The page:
Final Thought – The key for marketing to the service provider segment is leadership as a trusted advisor.  The key will be uncovering emerging opportunities and positioning your company as the trusted advisor that can help companies navigate growth, while ensuring performance, scalability and cost effectiveness to entrenched users.

IT Marketing – Duh, It’s The Applications Stupid

 

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To shamelessly hack the phrase “it’s the economy stupid”, most hardware vendors don’t get it.  It’s not about your spinning disk, your compute density, or your software defined everything.  It’s not even about your solutions; especially when those solutions highlight your hardware.  It’s about how you can enable customers application.  CXO’s don’t care about the data center.  Well, they do, only in as much as it supports the applications, and the value they can gain from those applications.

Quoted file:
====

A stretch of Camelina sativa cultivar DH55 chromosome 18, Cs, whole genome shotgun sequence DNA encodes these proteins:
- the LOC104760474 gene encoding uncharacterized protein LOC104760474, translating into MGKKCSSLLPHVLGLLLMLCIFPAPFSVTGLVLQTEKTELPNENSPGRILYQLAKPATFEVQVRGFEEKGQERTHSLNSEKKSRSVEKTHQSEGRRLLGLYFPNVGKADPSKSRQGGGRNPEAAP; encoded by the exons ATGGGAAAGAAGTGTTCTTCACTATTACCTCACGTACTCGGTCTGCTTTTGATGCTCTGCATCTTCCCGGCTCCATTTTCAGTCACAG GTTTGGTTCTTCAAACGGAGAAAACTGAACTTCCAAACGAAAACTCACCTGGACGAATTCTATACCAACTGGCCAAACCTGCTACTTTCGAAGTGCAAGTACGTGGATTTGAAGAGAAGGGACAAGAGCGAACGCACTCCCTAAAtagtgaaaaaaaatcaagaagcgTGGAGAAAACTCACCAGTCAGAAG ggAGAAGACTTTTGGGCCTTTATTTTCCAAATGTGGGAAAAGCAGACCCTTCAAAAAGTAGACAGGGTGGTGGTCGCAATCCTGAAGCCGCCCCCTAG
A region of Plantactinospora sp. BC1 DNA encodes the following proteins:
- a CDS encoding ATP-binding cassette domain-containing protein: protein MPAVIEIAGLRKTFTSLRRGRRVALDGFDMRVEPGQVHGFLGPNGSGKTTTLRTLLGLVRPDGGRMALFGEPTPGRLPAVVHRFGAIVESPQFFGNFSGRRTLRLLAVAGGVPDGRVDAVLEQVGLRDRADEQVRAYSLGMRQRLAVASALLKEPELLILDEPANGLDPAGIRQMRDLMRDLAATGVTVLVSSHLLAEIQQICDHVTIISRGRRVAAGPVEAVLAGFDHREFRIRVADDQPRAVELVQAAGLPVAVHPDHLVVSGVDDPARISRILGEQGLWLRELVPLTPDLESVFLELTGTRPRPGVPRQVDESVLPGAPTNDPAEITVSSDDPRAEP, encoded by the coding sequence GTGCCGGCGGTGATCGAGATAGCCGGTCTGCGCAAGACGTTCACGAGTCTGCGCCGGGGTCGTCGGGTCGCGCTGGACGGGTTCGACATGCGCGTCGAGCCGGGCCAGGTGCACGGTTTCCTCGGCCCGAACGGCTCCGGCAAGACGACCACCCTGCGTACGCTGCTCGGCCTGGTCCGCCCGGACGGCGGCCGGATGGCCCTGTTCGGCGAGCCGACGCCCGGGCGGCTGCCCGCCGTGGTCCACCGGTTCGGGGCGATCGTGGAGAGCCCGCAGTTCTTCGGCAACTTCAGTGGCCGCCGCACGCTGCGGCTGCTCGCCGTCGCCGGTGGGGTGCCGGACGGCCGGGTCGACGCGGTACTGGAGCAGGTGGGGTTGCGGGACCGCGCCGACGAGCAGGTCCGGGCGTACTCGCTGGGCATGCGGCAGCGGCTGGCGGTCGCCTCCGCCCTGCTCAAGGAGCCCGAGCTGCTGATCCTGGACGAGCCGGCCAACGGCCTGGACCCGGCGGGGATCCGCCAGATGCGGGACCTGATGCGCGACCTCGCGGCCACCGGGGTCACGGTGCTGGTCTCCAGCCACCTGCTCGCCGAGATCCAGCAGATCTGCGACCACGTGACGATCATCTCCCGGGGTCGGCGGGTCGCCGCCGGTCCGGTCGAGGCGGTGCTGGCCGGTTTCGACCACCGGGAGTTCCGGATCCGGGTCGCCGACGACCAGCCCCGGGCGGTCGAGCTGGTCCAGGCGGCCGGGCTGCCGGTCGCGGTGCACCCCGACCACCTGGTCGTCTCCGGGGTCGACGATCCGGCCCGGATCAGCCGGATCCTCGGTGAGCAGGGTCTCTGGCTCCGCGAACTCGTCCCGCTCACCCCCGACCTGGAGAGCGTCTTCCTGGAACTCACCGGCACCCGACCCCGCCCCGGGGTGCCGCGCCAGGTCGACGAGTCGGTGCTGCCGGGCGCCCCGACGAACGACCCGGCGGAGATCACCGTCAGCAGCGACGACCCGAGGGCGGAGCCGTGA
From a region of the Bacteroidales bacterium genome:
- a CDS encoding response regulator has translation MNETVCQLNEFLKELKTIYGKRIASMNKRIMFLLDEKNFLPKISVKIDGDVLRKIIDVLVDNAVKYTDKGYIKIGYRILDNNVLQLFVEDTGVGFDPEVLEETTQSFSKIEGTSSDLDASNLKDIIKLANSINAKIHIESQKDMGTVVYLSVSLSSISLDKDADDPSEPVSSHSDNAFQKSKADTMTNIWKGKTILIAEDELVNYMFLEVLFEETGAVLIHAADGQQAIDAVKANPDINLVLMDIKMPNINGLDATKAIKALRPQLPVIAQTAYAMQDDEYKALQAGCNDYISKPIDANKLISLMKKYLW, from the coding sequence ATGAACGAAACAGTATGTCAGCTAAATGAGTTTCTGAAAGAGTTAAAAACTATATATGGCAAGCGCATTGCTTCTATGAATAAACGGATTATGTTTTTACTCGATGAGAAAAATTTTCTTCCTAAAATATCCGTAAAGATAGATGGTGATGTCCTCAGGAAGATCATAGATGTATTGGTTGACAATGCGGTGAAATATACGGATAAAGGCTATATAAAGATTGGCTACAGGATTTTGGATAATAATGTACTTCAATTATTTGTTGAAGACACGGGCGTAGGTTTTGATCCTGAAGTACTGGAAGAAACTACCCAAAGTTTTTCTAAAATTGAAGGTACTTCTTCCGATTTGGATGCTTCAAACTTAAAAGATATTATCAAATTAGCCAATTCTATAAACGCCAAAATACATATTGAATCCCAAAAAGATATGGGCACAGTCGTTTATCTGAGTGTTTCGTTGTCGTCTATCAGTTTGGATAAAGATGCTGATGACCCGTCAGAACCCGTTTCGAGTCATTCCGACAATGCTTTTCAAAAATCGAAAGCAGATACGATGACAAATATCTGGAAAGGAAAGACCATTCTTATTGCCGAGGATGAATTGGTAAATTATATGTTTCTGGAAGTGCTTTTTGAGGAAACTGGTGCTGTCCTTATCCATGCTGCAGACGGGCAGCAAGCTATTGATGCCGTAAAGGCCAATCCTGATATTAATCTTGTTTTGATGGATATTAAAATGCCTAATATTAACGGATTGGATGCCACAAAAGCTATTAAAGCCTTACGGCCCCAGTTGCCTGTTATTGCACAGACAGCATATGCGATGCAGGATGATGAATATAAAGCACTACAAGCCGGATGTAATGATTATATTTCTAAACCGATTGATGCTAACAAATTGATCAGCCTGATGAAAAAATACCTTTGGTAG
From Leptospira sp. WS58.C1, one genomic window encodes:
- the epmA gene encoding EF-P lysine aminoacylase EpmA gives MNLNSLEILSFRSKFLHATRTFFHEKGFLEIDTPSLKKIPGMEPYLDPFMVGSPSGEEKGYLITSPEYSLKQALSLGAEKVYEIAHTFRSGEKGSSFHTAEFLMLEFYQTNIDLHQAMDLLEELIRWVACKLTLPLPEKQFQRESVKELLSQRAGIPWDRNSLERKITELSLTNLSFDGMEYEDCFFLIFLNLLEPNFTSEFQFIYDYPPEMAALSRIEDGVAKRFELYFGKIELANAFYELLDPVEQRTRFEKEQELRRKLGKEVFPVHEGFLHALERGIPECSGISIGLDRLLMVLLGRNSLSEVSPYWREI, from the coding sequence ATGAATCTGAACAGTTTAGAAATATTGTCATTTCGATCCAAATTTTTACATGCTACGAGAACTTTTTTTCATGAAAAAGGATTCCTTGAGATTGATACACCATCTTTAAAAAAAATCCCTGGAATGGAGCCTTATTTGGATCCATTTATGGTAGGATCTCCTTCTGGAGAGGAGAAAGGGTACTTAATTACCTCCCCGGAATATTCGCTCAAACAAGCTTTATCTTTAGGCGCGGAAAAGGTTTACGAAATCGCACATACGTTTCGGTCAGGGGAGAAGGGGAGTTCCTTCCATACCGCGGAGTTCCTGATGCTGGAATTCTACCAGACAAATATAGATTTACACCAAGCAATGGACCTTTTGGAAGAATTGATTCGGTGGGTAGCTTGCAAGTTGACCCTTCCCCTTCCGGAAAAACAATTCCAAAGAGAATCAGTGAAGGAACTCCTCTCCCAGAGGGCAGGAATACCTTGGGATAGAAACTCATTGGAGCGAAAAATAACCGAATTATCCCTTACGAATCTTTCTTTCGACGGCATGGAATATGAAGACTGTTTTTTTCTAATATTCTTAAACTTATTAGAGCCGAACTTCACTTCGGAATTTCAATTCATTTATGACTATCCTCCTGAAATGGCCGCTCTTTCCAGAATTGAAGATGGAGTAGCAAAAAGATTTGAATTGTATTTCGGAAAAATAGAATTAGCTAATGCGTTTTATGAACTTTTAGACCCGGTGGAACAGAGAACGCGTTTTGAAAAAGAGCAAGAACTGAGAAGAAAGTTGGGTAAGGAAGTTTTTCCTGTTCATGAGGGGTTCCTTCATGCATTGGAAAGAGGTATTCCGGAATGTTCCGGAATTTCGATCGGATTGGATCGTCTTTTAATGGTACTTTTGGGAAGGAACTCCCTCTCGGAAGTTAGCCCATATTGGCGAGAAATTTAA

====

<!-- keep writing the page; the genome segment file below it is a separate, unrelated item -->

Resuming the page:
The answer is therefore, start marketing to how your technology improves application performance, resilience, compliance and integration.  Does your content marketing benefit the customer’s applications?

The world of cloud has changed purchasing decisions, and purchasing decision makers.  IT is no longer in control; or at least have been relegated even further downstream from the decision criteria.

Ultimately, you need to start marketing to marketing.  They will control a greater amount of IT spend than IT (see latest update from CIO online).  And you best speak applications.

 

Photo Credit:  http://commons.wikimedia.org/wiki/File:Gorilla_gorilla_gorilla4.jpg#mediaviewer/File:Gorilla_gorilla_gorilla4.jpg